WORTON — Field hockey in February is unconventional. Ditto for other fall sports such as cross country, football, golf, soccer, volleyball and unified tennis.

But that’s the plan when high school sports on the Eastern Shore return this weekend after a nearly year-long hiatus, a ripple effect of the COVID-19 pandemic that has disrupted every aspect of our lives.

“It looks like it now will come to reality, which is a good thing,” Kent County High School Athletic Director Kevin Taylor told the county Board of Education at its regularly scheduled meeting Monday night.

KCHS is a member of the Bayside Athletic Conference, which is comprised of all 18 public high schools on the Shore.

Athletic directors and supervisors in the conference, with support from their superintendents, were unanimous in adopting abbreviated eight-week fall and spring seasons.

Kent County’s Return to Play Committee, which includes Taylor, high school Principal Dale Kevin Brown and Superintendent Karen Couch, gave its consent Monday.

The fall season is Feb. 13 to April 17, with competition to begin March 5.

The spring sports of baseball, softball, tennis, lacrosse, track and field, and unified bocce will begin April 17 and run through June 19, which will take the season past graduation.

The last time Kate Ervin stepped on a playing field at Kent County High School was March 12, 2020. It was a Thursday. Just an ordinary day.

Until it wasn’t.

Though it was 11 months ago, Ervin clearly recalls that as practices were ending for Kent’s lacrosse players, members of the boys team shouted out to the girls, somewhat cheerfully, “See you in two weeks.”

The news already had reached the KCHS campus that Gov. Larry Hogan and Superintended Karen Salmon were shuttering all public school buildings across the state beginning Monday, March 16 and continuing through Sunday, March 29.

Kent County Public Schools students were sent home immediately after the final bell on Friday the 13th; all after-school activities — including high school sports — were canceled.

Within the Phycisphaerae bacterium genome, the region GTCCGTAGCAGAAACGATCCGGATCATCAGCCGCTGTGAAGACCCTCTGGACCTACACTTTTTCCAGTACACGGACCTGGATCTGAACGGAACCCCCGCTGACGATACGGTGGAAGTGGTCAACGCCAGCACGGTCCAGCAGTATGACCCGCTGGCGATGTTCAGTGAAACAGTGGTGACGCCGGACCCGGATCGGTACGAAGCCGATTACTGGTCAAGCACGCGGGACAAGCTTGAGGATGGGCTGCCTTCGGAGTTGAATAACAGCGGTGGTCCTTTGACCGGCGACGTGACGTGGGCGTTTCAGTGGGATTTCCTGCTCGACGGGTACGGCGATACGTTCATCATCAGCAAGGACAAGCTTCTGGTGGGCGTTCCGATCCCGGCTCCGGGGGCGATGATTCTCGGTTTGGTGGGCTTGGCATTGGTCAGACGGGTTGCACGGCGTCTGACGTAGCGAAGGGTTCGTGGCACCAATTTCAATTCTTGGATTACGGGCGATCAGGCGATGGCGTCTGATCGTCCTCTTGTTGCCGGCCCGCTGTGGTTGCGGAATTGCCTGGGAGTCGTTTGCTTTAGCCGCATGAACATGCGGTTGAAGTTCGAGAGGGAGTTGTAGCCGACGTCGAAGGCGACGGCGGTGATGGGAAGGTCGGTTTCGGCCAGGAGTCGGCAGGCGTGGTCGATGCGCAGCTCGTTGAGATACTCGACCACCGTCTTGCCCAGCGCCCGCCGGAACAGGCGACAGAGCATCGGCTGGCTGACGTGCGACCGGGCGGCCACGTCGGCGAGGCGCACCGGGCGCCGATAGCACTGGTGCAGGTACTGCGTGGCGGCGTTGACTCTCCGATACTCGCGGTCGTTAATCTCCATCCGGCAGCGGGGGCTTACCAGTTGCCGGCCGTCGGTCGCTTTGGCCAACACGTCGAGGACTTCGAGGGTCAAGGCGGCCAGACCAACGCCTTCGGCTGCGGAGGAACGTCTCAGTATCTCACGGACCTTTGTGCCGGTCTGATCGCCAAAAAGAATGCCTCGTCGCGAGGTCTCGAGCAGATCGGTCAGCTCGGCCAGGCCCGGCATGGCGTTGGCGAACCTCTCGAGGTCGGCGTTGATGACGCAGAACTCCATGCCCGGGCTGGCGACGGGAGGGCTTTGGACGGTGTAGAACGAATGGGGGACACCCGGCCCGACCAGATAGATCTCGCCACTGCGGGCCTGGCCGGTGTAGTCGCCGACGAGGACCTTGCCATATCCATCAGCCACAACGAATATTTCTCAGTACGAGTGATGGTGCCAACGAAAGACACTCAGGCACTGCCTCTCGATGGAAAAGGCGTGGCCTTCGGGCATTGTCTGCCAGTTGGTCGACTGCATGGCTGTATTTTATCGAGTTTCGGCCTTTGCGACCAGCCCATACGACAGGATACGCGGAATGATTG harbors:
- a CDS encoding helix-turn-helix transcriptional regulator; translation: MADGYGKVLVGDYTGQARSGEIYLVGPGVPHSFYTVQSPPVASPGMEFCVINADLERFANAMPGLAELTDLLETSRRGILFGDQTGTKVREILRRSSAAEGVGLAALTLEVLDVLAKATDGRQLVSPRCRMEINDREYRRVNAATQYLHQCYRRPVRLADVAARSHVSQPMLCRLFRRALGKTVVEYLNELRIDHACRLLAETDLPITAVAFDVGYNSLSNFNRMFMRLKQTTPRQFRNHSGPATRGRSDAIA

The initial two-week school shutdown was extended again and again and again. Ultimately in-person instruction would not be resumed until the start of the 2020-21 academic year in September.

Individual school systems were pretty much left to their own to craft “recovery” plans on how they would reopen. Instruction was the primary focus, though consideration also was given to athletics.

All the Bayside Conference schools stuck together on how to bring back sports. They pushed the pause button on a fall season, ultimately canceled the winter season last month and then, after a lot of back and forth, on Feb. 2 agreed to shorter fall and spring seasons.

We’d be hard-pressed to find anyone more thrilled to get back on the field than KCHS seniors Ervin (Bryn Mawr, field hockey) and Thomas Goldsborough (Long Island University, football), who on Feb. 3 signed National Letters of Intent to take their game to the next level.

“I’m super-excited,” Ervin said in a telephone interview Tuesday, Feb. 8.

“I’m definitely excited to get back with the team. Since I play three (high school) sports, I’ve never been without a team,” she said.